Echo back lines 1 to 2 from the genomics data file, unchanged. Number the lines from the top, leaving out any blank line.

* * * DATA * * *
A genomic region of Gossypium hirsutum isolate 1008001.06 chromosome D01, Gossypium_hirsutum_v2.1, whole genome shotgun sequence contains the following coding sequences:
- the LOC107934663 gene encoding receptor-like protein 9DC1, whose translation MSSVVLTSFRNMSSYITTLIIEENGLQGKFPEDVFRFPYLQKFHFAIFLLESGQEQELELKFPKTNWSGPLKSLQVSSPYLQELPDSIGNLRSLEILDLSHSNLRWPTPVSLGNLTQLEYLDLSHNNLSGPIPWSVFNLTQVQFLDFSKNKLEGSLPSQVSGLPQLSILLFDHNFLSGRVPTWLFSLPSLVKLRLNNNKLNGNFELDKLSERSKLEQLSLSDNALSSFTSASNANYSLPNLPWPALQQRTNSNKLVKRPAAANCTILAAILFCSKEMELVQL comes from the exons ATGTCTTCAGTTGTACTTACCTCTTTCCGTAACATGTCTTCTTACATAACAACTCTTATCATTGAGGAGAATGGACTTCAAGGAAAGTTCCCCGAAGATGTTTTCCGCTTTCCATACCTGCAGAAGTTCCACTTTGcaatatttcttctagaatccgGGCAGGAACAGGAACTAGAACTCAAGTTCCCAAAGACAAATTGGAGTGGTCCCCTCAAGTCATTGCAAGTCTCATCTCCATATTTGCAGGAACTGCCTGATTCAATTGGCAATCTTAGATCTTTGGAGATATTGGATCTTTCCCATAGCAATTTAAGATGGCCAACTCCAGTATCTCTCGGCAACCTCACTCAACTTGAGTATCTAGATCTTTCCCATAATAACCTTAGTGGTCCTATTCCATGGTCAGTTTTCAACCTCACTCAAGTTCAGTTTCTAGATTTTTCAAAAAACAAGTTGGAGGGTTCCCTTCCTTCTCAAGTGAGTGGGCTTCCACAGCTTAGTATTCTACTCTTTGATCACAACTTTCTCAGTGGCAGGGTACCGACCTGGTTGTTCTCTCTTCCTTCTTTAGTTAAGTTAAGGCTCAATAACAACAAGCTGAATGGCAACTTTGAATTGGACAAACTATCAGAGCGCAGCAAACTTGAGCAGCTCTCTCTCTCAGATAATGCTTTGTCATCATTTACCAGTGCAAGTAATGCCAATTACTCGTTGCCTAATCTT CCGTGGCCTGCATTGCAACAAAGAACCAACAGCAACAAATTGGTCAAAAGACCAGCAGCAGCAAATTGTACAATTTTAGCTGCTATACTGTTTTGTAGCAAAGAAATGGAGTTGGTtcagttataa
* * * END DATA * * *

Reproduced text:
A genomic region of Gossypium hirsutum isolate 1008001.06 chromosome D01, Gossypium_hirsutum_v2.1, whole genome shotgun sequence contains the following coding sequences:
- the LOC107934663 gene encoding receptor-like protein 9DC1, whose translation MSSVVLTSFRNMSSYITTLIIEENGLQGKFPEDVFRFPYLQKFHFAIFLLESGQEQELELKFPKTNWSGPLKSLQVSSPYLQELPDSIGNLRSLEILDLSHSNLRWPTPVSLGNLTQLEYLDLSHNNLSGPIPWSVFNLTQVQFLDFSKNKLEGSLPSQVSGLPQLSILLFDHNFLSGRVPTWLFSLPSLVKLRLNNNKLNGNFELDKLSERSKLEQLSLSDNALSSFTSASNANYSLPNLPWPALQQRTNSNKLVKRPAAANCTILAAILFCSKEMELVQL comes from the exons ATGTCTTCAGTTGTACTTACCTCTTTCCGTAACATGTCTTCTTACATAACAACTCTTATCATTGAGGAGAATGGACTTCAAGGAAAGTTCCCCGAAGATGTTTTCCGCTTTCCATACCTGCAGAAGTTCCACTTTGcaatatttcttctagaatccgGGCAGGAACAGGAACTAGAACTCAAGTTCCCAAAGACAAATTGGAGTGGTCCCCTCAAGTCATTGCAAGTCTCATCTCCATATTTGCAGGAACTGCCTGATTCAATTGGCAATCTTAGATCTTTGGAGATATTGGATCTTTCCCATAGCAATTTAAGATGGCCAACTCCAGTATCTCTCGGCAACCTCACTCAACTTGAGTATCTAGATCTTTCCCATAATAACCTTAGTGGTCCTATTCCATGGTCAGTTTTCAACCTCACTCAAGTTCAGTTTCTAGATTTTTCAAAAAACAAGTTGGAGGGTTCCCTTCCTTCTCAAGTGAGTGGGCTTCCACAGCTTAGTATTCTACTCTTTGATCACAACTTTCTCAGTGGCAGGGTACCGACCTGGTTGTTCTCTCTTCCTTCTTTAGTTAAGTTAAGGCTCAATAACAACAAGCTGAATGGCAACTTTGAATTGGACAAACTATCAGAGCGCAGCAAACTTGAGCAGCTCTCTCTCTCAGATAATGCTTTGTCATCATTTACCAGTGCAAGTAATGCCAATTACTCGTTGCCTAATCTT CCGTGGCCTGCATTGCAACAAAGAACCAACAGCAACAAATTGGTCAAAAGACCAGCAGCAGCAAATTGTACAATTTTAGCTGCTATACTGTTTTGTAGCAAAGAAATGGAGTTGGTtcagttataa